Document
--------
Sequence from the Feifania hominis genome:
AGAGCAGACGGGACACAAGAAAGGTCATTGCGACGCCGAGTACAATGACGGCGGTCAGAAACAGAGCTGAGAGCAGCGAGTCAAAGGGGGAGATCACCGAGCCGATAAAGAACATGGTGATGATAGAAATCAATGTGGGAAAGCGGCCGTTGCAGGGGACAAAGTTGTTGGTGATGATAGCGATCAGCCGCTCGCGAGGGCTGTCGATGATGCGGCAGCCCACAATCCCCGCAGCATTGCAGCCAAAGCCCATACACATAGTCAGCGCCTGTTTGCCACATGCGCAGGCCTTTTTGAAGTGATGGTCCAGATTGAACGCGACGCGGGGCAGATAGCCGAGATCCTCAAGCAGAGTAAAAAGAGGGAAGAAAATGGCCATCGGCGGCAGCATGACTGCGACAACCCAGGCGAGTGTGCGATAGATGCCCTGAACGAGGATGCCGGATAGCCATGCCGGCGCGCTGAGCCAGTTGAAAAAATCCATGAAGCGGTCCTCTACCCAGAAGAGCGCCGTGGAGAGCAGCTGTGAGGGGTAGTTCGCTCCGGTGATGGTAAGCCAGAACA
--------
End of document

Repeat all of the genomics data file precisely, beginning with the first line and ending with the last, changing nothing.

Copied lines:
Sequence from the Feifania hominis genome:
AGAGCAGACGGGACACAAGAAAGGTCATTGCGACGCCGAGTACAATGACGGCGGTCAGAAACAGAGCTGAGAGCAGCGAGTCAAAGGGGGAGATCACCGAGCCGATAAAGAACATGGTGATGATAGAAATCAATGTGGGAAAGCGGCCGTTGCAGGGGACAAAGTTGTTGGTGATGATAGCGATCAGCCGCTCGCGAGGGCTGTCGATGATGCGGCAGCCCACAATCCCCGCAGCATTGCAGCCAAAGCCCATACACATAGTCAGCGCCTGTTTGCCACATGCGCAGGCCTTTTTGAAGTGATGGTCCAGATTGAACGCGACGCGGGGCAGATAGCCGAGATCCTCAAGCAGAGTAAAAAGAGGGAAGAAAATGGCCATCGGCGGCAGCATGACTGCGACAACCCAGGCGAGTGTGCGATAGATGCCCTGAACGAGGATGCCGGATAGCCATGCCGGCGCGCTGAGCCAGTTGAAAAAATCCATGAAGCGGTCCTCTACCCAGAAGAGCGCCGTGGAGAGCAGCTGTGAGGGGTAGTTCGCTCCGGTGATGGTAAGCCAGAACA